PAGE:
Rich Galen

As to wireless, the NFL has announced that it will block wireless access inside the stadium for the Super Bowl. Not because they want to sell more hotdogs and beer, but because there will be so many of the 88,000 fans watching the game live while streaming it on their wireless device to get stats and commentary, and uploading photos of the field as well as untold numbers of "selfies" that they will overload even the upgraded systems installed for the game.

This was not a problem in 1967 as the first cellular phone - the Motorola Dyna-Tac - would not be available to the public until 1983, 16 years later. That first phone weighed almost two pounds, had a retail price of $3,995, and wouldn't do much more than allow a user to send and receive telephone calls.

According to the Pew organization, in 2013 about 91 percent of all adults in America had a cell phone of any type and 56% of adults owned a smartphone - a category that didn't even exist prior to June 2007 with the introduction of the iPhone.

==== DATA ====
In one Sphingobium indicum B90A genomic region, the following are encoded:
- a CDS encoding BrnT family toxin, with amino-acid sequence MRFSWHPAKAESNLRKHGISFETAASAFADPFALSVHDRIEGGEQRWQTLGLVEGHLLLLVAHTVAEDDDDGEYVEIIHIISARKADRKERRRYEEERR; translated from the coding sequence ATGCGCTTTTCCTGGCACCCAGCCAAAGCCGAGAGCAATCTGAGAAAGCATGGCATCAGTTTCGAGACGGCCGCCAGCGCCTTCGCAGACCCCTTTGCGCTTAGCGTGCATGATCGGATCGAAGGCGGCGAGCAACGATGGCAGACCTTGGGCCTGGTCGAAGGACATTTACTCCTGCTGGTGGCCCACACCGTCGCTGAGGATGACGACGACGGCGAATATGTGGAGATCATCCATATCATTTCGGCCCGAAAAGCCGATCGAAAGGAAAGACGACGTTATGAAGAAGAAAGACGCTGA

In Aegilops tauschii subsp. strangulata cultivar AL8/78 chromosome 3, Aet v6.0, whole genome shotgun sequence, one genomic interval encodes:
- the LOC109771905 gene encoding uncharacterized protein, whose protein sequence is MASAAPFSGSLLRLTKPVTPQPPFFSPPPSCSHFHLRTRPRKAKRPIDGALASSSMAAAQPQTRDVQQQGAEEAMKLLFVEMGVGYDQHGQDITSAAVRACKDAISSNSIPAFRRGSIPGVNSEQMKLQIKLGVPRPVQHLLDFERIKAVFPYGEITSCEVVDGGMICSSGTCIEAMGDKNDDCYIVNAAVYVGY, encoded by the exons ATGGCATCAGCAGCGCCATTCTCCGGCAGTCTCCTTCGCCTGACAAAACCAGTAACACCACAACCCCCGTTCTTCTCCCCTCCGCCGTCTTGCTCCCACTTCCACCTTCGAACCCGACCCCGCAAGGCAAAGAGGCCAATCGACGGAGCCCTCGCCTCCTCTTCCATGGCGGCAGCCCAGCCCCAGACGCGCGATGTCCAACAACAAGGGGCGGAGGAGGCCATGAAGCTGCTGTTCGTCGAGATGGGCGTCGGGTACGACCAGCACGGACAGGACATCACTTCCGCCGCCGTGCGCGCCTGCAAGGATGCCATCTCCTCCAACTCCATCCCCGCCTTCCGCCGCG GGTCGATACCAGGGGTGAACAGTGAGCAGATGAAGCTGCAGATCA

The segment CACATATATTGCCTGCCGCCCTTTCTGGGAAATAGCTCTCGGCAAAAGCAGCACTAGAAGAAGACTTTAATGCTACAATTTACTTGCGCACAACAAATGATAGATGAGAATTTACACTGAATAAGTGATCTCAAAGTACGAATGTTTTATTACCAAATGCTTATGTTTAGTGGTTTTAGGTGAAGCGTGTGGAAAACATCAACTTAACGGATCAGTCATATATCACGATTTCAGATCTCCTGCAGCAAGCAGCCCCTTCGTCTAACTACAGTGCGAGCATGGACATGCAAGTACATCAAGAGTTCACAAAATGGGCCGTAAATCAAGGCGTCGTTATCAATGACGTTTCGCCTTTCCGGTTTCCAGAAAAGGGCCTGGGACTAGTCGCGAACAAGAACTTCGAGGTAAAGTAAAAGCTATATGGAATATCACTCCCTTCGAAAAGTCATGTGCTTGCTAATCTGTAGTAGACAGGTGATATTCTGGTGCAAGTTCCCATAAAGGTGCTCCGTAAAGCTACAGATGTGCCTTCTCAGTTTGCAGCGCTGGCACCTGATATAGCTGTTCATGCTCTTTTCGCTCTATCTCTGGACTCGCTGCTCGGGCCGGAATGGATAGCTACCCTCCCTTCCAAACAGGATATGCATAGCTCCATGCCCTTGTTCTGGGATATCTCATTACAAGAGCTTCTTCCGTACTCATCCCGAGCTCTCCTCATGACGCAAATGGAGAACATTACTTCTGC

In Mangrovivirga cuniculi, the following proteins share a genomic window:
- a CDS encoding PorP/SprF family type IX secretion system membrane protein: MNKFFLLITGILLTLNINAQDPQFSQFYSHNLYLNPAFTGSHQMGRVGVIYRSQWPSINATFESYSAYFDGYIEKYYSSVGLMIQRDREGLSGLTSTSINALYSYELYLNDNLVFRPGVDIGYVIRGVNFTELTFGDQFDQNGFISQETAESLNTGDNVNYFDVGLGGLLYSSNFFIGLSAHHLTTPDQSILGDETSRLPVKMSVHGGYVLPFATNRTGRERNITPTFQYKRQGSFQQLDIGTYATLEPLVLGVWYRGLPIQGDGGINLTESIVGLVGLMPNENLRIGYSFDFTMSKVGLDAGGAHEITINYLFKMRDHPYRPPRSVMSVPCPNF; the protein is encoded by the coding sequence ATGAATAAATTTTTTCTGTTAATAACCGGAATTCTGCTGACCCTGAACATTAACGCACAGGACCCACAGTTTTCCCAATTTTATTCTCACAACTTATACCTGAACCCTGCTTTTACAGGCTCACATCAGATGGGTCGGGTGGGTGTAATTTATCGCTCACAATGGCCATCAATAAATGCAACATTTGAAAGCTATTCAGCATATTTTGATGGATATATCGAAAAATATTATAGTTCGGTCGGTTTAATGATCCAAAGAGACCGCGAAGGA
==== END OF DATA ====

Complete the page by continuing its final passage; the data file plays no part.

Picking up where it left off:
So, as you prepare to watch Super Bowl XLVIII on your HD TV with your tablet by your side for extra coverage and your smartphone at the ready to Tweet clever comments, eating tortilla chips and salsa (rather than potato chips and onion dip) remember that none of the technology around you existed when the first Super Bowl was played in 1967 and one of the two teams - the Seattle Seahawks - was still nine years away from playing its first game.

Pass those chips over here, please.

On the Secret Decoder Ring page today: Links to the NFL's official history of the Super Bowl and to the history of both the Seahawks and the Broncos.

Also a Mullfoto of one of those crucial infrastructure projects we keep hearing about.

Rich Galen

Rich Galen has been a press secretary to Dan Quayle and Newt Gingrich. Rich Galen currently works as a journalist and writes at